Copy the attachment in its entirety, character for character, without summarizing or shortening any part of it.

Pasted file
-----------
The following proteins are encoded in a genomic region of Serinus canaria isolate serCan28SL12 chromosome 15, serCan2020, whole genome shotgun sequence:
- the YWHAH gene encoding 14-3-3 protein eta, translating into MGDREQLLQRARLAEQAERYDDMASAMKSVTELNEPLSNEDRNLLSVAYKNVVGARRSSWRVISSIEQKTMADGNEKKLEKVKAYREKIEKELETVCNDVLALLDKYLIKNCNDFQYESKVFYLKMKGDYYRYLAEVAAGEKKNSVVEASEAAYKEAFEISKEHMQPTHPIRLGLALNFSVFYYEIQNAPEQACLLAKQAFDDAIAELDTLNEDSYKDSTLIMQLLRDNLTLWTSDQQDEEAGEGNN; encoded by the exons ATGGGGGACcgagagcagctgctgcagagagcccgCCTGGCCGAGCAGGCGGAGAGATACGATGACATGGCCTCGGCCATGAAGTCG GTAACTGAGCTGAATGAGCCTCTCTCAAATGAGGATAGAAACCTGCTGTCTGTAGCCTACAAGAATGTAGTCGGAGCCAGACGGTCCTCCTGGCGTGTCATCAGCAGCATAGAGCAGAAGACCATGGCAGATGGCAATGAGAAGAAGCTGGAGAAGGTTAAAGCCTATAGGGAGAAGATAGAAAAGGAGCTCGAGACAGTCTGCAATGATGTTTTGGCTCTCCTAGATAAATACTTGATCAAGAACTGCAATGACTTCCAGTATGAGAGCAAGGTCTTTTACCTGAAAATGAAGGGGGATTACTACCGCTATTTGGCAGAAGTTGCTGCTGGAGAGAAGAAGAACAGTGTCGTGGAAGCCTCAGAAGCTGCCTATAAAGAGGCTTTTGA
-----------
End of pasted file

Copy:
The following proteins are encoded in a genomic region of Serinus canaria isolate serCan28SL12 chromosome 15, serCan2020, whole genome shotgun sequence:
- the YWHAH gene encoding 14-3-3 protein eta, translating into MGDREQLLQRARLAEQAERYDDMASAMKSVTELNEPLSNEDRNLLSVAYKNVVGARRSSWRVISSIEQKTMADGNEKKLEKVKAYREKIEKELETVCNDVLALLDKYLIKNCNDFQYESKVFYLKMKGDYYRYLAEVAAGEKKNSVVEASEAAYKEAFEISKEHMQPTHPIRLGLALNFSVFYYEIQNAPEQACLLAKQAFDDAIAELDTLNEDSYKDSTLIMQLLRDNLTLWTSDQQDEEAGEGNN; encoded by the exons ATGGGGGACcgagagcagctgctgcagagagcccgCCTGGCCGAGCAGGCGGAGAGATACGATGACATGGCCTCGGCCATGAAGTCG GTAACTGAGCTGAATGAGCCTCTCTCAAATGAGGATAGAAACCTGCTGTCTGTAGCCTACAAGAATGTAGTCGGAGCCAGACGGTCCTCCTGGCGTGTCATCAGCAGCATAGAGCAGAAGACCATGGCAGATGGCAATGAGAAGAAGCTGGAGAAGGTTAAAGCCTATAGGGAGAAGATAGAAAAGGAGCTCGAGACAGTCTGCAATGATGTTTTGGCTCTCCTAGATAAATACTTGATCAAGAACTGCAATGACTTCCAGTATGAGAGCAAGGTCTTTTACCTGAAAATGAAGGGGGATTACTACCGCTATTTGGCAGAAGTTGCTGCTGGAGAGAAGAAGAACAGTGTCGTGGAAGCCTCAGAAGCTGCCTATAAAGAGGCTTTTGA